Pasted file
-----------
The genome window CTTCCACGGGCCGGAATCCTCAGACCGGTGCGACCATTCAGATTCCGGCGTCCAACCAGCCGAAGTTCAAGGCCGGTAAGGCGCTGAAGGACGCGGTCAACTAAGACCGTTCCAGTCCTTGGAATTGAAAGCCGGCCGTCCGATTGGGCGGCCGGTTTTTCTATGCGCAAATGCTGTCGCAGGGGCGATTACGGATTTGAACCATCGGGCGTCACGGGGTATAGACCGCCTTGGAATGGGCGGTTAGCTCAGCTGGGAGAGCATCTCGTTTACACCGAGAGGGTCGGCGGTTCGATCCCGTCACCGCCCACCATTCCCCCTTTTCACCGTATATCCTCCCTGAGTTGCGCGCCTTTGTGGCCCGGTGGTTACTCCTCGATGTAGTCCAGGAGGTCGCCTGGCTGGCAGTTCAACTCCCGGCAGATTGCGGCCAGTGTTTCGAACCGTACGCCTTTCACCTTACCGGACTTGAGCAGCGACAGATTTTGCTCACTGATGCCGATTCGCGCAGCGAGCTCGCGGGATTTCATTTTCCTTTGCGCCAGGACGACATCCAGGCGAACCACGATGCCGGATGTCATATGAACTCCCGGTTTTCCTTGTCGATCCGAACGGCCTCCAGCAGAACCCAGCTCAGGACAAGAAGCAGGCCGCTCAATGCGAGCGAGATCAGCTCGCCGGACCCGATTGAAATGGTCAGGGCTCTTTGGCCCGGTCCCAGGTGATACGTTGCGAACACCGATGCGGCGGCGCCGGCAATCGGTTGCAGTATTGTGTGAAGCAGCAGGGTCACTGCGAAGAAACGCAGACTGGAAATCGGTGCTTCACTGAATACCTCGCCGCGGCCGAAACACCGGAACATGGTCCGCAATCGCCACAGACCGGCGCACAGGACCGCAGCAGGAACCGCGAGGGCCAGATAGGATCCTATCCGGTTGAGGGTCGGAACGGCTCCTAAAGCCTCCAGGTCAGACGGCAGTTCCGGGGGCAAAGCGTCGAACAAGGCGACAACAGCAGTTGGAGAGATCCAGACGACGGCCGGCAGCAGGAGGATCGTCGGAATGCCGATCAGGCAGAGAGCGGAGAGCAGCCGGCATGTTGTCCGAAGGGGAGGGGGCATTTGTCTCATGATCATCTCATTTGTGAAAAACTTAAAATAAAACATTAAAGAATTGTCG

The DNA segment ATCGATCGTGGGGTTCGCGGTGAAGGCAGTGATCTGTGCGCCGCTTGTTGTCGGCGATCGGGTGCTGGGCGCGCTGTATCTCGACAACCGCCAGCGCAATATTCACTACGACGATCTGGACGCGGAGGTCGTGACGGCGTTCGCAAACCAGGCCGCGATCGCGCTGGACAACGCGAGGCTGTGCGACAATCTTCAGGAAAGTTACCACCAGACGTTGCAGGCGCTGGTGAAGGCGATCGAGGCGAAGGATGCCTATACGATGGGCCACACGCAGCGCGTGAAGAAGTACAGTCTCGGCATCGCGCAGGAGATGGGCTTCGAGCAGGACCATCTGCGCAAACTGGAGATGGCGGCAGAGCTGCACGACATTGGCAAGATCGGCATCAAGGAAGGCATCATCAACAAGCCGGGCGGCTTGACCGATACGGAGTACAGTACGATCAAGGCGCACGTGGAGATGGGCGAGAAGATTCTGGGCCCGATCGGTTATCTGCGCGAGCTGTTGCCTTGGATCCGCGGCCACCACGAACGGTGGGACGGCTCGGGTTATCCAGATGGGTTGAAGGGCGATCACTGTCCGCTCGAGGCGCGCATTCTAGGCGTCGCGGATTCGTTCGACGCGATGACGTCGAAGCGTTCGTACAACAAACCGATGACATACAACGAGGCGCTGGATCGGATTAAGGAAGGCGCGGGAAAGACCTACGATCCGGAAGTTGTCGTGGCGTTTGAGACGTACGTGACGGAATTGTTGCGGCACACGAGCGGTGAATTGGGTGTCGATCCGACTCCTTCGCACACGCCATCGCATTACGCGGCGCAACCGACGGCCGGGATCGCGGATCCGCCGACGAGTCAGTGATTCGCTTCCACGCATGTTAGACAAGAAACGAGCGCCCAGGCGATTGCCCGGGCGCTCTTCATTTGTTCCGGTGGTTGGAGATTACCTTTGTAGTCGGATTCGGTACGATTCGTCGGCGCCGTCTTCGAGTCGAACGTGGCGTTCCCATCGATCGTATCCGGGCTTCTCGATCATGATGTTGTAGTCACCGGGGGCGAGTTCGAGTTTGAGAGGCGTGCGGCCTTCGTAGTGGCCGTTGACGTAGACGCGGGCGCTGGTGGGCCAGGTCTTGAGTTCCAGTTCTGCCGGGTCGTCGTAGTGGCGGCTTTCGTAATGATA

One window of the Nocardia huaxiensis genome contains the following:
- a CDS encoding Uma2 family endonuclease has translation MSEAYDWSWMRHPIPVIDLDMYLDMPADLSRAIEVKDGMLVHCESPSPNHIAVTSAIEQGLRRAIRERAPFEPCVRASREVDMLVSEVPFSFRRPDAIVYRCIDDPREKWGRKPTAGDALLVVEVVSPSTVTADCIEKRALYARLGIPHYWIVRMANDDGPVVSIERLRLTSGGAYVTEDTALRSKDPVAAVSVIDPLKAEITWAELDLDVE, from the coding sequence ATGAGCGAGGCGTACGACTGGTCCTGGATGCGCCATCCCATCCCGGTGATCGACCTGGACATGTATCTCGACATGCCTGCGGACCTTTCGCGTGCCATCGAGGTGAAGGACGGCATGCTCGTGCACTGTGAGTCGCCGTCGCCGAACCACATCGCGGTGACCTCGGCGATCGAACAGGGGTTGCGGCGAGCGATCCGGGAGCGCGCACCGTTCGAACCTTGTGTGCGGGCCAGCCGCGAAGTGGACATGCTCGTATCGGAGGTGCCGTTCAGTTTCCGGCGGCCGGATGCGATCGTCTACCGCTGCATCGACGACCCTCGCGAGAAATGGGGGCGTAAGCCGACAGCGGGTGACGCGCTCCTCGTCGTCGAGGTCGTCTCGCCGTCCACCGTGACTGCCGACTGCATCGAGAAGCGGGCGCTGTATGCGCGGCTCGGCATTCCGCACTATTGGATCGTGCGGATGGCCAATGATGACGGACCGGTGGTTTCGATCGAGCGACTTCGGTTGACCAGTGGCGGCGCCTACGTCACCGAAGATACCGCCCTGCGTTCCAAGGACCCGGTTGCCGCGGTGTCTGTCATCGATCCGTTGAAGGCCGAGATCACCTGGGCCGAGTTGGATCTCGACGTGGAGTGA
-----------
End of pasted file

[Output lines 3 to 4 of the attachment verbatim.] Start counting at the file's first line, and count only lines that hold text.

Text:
One window of the Nocardia huaxiensis genome contains the following:
- a CDS encoding Uma2 family endonuclease has translation MSEAYDWSWMRHPIPVIDLDMYLDMPADLSRAIEVKDGMLVHCESPSPNHIAVTSAIEQGLRRAIRERAPFEPCVRASREVDMLVSEVPFSFRRPDAIVYRCIDDPREKWGRKPTAGDALLVVEVVSPSTVTADCIEKRALYARLGIPHYWIVRMANDDGPVVSIERLRLTSGGAYVTEDTALRSKDPVAAVSVIDPLKAEITWAELDLDVE, from the coding sequence ATGAGCGAGGCGTACGACTGGTCCTGGATGCGCCATCCCATCCCGGTGATCGACCTGGACATGTATCTCGACATGCCTGCGGACCTTTCGCGTGCCATCGAGGTGAAGGACGGCATGCTCGTGCACTGTGAGTCGCCGTCGCCGAACCACATCGCGGTGACCTCGGCGATCGAACAGGGGTTGCGGCGAGCGATCCGGGAGCGCGCACCGTTCGAACCTTGTGTGCGGGCCAGCCGCGAAGTGGACATGCTCGTATCGGAGGTGCCGTTCAGTTTCCGGCGGCCGGATGCGATCGTCTACCGCTGCATCGACGACCCTCGCGAGAAATGGGGGCGTAAGCCGACAGCGGGTGACGCGCTCCTCGTCGTCGAGGTCGTCTCGCCGTCCACCGTGACTGCCGACTGCATCGAGAAGCGGGCGCTGTATGCGCGGCTCGGCATTCCGCACTATTGGATCGTGCGGATGGCCAATGATGACGGACCGGTGGTTTCGATCGAGCGACTTCGGTTGACCAGTGGCGGCGCCTACGTCACCGAAGATACCGCCCTGCGTTCCAAGGACCCGGTTGCCGCGGTGTCTGTCATCGATCCGTTGAAGGCCGAGATCACCTGGGCCGAGTTGGATCTCGACGTGGAGTGA